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  • David Q. Hall

The Task of Writing Stories

In personal conversations, book clubs, occasional writing events, people often ask me:

How do you write your books?

Do you outline everything on paper or computer first?

How do you come up with ideas for your stories?

Do you often suffer from ‘writer’s block,’ and not know how to proceed with your story?

There are lots of questions about “How do you do it?

I have an author friend whose favored method of writing his stories is to have an idea to start with, maybe a few characters and a dramatic event to begin in a particular setting, start writing, and “See where it takes me. I never know just where it’s going to go, but I’ll know how it ends when I get there,” he smiles.

I have a writer friend who makes an annual “pilgrimage” to Key West and hangs out at old Ernest Hemingway haunts. He seems to feel like the physical connection “inspires” his writing, like some ancient muse. (Although maybe it’s more of a relaxing, tropical setting that helps his writing?)

But me? Well, I confess to being a very “in my head” kind of person and writer. I usually have an idea, an approach, an initial setting and key characters, a particular method of murder, for example, and it all swirls around in the back of my head, among the musty old mental stacks where some wizened librarian spirits hang out and scurry to pull ideas off of creaky shelves, carting them up to the front desk of my mind. That process can go on for weeks, even months.

But over time, a story somehow gets sorted and bound. By the time I sit down at my computer to write, I often know how it should start, important events and twists and turns that should occur along the way, and how it’s going to end, wrap up. It’s not exactly a mental outline, but perhaps a mental construction of key parts, start to finish.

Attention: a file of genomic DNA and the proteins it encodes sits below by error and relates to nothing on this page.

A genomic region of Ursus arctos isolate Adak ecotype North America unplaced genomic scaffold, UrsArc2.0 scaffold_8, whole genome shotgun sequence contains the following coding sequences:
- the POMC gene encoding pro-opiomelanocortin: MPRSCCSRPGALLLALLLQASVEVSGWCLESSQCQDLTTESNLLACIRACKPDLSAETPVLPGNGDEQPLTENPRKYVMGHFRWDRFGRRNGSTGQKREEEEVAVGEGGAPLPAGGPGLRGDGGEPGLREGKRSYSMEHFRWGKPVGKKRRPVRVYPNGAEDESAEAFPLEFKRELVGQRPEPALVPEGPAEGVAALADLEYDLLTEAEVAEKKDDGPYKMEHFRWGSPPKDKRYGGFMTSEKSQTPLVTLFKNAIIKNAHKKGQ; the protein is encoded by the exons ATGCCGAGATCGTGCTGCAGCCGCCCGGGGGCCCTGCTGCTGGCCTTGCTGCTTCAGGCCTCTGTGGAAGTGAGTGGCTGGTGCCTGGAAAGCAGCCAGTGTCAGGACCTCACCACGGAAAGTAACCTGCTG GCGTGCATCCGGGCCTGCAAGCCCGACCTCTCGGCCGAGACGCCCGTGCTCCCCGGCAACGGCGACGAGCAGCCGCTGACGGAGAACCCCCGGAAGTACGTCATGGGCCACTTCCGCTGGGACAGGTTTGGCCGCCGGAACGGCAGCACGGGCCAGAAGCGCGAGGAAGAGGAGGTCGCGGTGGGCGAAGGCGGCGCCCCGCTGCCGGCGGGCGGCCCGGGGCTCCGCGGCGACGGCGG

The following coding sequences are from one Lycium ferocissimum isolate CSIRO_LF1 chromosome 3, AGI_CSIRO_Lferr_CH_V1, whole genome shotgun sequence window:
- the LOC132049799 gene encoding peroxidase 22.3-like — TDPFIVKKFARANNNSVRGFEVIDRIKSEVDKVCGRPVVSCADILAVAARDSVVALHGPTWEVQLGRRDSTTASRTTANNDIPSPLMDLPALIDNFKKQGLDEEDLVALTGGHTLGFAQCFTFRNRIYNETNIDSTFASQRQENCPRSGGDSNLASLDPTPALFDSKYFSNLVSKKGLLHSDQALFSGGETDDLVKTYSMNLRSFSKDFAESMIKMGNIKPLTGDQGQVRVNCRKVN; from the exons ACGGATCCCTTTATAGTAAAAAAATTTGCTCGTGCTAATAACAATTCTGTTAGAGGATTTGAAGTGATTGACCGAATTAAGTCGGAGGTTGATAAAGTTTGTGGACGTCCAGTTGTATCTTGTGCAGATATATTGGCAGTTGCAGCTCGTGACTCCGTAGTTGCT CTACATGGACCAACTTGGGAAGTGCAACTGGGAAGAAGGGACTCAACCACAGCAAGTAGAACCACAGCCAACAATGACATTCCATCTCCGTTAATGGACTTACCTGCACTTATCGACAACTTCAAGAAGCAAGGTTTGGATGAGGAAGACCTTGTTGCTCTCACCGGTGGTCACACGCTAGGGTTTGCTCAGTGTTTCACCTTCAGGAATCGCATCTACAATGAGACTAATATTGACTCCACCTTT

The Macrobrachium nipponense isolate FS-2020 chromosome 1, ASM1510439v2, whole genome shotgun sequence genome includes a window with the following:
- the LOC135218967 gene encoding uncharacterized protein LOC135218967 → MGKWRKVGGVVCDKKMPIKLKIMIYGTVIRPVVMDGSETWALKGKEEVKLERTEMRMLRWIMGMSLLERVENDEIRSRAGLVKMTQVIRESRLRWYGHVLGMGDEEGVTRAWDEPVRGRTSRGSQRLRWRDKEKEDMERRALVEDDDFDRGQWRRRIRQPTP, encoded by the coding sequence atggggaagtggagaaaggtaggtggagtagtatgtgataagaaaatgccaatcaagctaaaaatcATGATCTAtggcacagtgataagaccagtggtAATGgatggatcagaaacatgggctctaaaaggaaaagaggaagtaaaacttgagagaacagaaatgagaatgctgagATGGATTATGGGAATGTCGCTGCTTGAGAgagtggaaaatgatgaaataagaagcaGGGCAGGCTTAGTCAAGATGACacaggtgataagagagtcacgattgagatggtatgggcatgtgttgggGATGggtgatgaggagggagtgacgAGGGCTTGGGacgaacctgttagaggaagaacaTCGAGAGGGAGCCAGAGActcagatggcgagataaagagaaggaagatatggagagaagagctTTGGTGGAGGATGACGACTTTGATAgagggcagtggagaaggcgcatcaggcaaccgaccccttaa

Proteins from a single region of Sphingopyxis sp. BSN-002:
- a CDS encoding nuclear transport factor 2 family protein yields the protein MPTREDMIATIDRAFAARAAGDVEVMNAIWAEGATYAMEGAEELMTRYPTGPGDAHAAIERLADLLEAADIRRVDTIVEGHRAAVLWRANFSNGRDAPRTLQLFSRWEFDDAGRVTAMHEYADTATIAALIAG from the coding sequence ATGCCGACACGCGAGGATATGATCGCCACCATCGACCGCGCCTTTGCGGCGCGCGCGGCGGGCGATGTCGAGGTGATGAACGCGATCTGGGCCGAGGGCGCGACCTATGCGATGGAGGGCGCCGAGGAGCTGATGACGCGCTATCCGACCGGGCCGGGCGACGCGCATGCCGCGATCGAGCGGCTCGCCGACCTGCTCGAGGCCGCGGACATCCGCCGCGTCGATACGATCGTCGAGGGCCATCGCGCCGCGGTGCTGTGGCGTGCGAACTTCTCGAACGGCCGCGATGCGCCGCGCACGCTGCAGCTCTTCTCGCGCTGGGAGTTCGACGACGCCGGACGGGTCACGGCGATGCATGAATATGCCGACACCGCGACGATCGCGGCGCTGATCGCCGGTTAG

The writing of the actual manuscript at my computer is mostly a matter of filling in all of the details to complete the formulated construction. And counting on my editor to smooth out the roughly written spots that need polishing.

I am definitely not qualified to teach others how to write fiction. My limited experience suggests to me, at least, that there is no one way, no required “method” to write stories. It seems to me very much a matter of what seems to work for you. And how your own mind works comfortably and effectively. The important thing, it seems to me, is if you want to write, do it. Be open to help and advice, lean on a good editor if you can, get ideas from others whose writing you admire, and venture forth!

But always remember, it’s your story. And you have to tell it however seems good and right to you. And as I told my editor a while back, if you share it with three professional editors for evaluation and comment, you’re apt to get four different opinions on how it should be written. All valuable perspectives, in all likelihood, but no one way to write.

Write ON!

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